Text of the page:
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Nine lessons the Kimpton Hotel Group offers wineries

Last week, Meghan and I escaped for a night down to Santa Barbara to see David Sedaris perform.  We stayed downtown at the Canary Hotel, a few blocks away from the Arlington Theater where he would be performing. When we checked in, it was during the evening wine hour that Kimpton Hotels are known for, and we sipped on glasses of a local Sauvignon Blanc while the clerk completed the registration.  We were greeted warmly, told that we had been moved to a corner room with a balcony, and then were on our way.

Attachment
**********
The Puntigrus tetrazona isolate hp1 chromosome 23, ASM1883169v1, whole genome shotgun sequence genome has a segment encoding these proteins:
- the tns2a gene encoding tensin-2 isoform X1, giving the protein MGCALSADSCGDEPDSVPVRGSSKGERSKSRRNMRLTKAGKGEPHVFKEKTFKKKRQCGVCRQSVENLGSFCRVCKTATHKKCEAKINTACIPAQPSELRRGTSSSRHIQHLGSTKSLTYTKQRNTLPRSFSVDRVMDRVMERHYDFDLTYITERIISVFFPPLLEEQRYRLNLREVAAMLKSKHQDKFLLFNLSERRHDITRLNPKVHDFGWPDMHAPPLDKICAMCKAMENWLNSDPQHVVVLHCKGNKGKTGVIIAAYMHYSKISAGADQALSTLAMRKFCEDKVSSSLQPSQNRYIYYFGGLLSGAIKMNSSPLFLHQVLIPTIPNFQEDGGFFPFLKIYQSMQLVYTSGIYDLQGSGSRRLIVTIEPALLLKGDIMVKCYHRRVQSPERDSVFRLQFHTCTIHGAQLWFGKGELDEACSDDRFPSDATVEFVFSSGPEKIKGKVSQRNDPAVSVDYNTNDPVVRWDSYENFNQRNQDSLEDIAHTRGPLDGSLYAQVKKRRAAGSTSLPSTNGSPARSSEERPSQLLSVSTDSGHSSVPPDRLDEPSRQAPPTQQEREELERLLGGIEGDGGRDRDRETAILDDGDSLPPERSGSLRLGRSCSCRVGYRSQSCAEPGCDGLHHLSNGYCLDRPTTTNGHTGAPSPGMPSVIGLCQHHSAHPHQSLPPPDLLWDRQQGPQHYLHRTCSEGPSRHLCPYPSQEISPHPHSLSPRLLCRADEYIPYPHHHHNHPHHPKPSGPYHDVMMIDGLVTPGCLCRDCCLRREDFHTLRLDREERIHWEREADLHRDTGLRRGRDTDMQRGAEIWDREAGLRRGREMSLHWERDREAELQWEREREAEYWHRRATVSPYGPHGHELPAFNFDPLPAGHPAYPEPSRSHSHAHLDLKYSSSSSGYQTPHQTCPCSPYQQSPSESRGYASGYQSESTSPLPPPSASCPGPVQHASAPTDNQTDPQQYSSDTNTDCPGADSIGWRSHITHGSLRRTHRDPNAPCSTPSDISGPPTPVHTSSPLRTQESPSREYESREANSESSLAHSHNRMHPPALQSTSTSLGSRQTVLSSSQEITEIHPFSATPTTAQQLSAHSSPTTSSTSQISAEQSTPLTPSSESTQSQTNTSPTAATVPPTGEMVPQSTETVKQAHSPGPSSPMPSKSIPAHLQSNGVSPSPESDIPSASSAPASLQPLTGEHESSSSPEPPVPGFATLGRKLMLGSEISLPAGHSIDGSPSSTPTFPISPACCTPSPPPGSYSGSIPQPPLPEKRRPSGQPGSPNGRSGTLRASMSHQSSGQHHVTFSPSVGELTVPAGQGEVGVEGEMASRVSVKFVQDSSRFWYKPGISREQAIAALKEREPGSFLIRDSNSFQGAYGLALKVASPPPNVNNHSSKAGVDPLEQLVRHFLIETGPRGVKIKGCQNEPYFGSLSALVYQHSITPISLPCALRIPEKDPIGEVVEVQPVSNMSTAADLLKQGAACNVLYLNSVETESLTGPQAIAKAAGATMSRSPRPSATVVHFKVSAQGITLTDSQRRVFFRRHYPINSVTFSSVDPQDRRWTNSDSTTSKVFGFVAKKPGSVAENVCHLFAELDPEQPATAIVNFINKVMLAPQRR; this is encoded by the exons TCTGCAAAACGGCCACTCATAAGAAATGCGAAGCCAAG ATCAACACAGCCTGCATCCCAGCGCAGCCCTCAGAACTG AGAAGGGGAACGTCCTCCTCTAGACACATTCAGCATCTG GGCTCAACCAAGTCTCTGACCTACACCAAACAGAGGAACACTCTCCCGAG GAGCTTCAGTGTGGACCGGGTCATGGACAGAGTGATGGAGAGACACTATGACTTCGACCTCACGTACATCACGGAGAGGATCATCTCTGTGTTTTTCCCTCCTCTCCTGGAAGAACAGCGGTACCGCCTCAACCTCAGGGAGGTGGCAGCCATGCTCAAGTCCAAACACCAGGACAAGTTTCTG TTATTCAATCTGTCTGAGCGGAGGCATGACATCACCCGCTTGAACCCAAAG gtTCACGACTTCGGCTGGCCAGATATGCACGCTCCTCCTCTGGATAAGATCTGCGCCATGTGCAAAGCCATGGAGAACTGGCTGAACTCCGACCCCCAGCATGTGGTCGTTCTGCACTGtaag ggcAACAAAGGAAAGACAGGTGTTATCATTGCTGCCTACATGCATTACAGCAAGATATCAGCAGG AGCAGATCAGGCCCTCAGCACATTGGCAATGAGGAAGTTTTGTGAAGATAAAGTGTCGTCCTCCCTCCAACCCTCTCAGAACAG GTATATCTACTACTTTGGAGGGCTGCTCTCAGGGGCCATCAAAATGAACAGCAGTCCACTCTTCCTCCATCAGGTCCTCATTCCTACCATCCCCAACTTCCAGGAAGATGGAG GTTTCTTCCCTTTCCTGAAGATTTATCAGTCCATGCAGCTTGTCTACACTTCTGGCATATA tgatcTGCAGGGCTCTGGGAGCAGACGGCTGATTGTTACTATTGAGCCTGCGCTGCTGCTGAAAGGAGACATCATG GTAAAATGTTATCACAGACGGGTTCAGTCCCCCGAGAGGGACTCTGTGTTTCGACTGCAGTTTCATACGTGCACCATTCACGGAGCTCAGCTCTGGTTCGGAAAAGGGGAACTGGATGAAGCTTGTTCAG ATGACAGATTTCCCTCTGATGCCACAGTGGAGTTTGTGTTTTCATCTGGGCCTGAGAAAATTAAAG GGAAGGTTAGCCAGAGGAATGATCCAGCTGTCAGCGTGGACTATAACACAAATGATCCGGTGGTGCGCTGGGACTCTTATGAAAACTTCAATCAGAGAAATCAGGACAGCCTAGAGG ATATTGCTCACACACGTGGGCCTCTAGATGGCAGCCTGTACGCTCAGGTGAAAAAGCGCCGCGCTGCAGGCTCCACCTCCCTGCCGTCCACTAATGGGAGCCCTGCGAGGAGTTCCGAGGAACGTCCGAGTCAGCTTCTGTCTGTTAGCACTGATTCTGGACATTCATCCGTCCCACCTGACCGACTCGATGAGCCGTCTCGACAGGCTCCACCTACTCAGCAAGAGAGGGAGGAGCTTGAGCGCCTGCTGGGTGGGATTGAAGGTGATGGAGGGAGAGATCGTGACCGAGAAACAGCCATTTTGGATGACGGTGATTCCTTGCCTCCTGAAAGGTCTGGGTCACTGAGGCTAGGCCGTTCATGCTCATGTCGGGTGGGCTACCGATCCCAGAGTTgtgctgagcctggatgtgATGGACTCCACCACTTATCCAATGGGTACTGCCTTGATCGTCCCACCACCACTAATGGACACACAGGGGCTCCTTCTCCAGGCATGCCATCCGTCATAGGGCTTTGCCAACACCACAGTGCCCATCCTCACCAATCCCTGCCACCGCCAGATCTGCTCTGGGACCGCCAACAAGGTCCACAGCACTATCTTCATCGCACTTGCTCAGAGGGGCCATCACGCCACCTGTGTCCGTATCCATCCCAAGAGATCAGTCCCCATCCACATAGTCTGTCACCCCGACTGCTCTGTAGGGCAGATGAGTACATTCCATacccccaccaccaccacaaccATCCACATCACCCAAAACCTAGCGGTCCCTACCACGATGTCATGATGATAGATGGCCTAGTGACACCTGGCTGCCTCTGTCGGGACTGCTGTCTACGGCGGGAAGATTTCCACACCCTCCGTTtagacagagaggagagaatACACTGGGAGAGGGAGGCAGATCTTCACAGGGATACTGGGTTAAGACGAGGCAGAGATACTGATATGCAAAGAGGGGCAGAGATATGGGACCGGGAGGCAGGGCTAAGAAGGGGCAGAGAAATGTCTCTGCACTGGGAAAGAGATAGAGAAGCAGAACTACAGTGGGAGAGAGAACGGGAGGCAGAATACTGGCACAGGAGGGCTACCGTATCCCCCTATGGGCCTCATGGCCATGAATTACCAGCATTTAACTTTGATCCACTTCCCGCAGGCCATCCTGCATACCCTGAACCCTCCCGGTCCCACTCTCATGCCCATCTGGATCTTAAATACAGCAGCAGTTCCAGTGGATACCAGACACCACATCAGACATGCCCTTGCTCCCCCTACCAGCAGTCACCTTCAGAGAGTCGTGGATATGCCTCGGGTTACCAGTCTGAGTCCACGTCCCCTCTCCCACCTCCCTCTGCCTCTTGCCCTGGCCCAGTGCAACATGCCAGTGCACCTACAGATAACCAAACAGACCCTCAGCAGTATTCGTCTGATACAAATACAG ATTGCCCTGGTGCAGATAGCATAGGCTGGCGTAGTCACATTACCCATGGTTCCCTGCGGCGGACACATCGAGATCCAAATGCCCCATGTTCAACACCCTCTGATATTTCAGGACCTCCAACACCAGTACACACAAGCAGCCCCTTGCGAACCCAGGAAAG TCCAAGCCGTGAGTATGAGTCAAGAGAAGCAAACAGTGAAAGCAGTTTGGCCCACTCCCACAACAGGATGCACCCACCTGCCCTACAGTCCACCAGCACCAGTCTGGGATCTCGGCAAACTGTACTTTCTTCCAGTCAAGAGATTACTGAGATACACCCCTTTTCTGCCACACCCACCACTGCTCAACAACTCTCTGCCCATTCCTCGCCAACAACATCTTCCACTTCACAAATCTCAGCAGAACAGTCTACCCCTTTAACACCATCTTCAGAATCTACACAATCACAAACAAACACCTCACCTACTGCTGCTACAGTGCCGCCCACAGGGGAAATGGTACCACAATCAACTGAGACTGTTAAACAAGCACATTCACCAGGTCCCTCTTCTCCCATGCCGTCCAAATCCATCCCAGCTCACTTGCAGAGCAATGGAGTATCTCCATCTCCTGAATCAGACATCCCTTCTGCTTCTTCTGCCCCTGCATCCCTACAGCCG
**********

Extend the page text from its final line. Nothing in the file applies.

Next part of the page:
I am not a particularly loyal traveler.  I choose airlines based on the rates they charge and the convenience of their connections, even though I'm an elite member of United.  I pick rental car companies based on price, though if it's close (and it only rarely is) I'll give Hertz and Avis the benefit of the doubt due to their superior customer service.  Between Hilton, Hyatt, Marriott, Westin, and the like, I really don't care and mostly can't tell them apart.  But if there's a Kimpton in town, you'll most likely find me there.  As I was thinking about why, I realized that there are lessons here for wineries, and have tried to apply these lessons to Tablas Creek.  Below are nine lessons I take away from Kimpton's success.